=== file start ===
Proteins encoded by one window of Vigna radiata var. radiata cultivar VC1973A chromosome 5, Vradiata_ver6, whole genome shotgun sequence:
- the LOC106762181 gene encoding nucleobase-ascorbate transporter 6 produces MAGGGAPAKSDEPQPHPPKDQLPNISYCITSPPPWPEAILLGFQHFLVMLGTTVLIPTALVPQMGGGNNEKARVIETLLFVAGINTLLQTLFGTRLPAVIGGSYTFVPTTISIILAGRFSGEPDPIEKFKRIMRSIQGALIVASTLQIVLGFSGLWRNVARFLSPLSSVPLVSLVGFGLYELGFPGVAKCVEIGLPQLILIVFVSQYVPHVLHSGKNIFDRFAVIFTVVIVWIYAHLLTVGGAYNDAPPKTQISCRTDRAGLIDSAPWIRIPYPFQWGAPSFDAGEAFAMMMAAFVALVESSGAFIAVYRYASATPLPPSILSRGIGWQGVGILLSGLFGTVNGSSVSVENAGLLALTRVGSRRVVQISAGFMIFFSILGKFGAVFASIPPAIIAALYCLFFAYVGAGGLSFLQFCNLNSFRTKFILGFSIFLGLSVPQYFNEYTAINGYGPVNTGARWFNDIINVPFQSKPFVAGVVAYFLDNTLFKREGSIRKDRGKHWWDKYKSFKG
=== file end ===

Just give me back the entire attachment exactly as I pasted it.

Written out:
Proteins encoded by one window of Vigna radiata var. radiata cultivar VC1973A chromosome 5, Vradiata_ver6, whole genome shotgun sequence:
- the LOC106762181 gene encoding nucleobase-ascorbate transporter 6 produces MAGGGAPAKSDEPQPHPPKDQLPNISYCITSPPPWPEAILLGFQHFLVMLGTTVLIPTALVPQMGGGNNEKARVIETLLFVAGINTLLQTLFGTRLPAVIGGSYTFVPTTISIILAGRFSGEPDPIEKFKRIMRSIQGALIVASTLQIVLGFSGLWRNVARFLSPLSSVPLVSLVGFGLYELGFPGVAKCVEIGLPQLILIVFVSQYVPHVLHSGKNIFDRFAVIFTVVIVWIYAHLLTVGGAYNDAPPKTQISCRTDRAGLIDSAPWIRIPYPFQWGAPSFDAGEAFAMMMAAFVALVESSGAFIAVYRYASATPLPPSILSRGIGWQGVGILLSGLFGTVNGSSVSVENAGLLALTRVGSRRVVQISAGFMIFFSILGKFGAVFASIPPAIIAALYCLFFAYVGAGGLSFLQFCNLNSFRTKFILGFSIFLGLSVPQYFNEYTAINGYGPVNTGARWFNDIINVPFQSKPFVAGVVAYFLDNTLFKREGSIRKDRGKHWWDKYKSFKG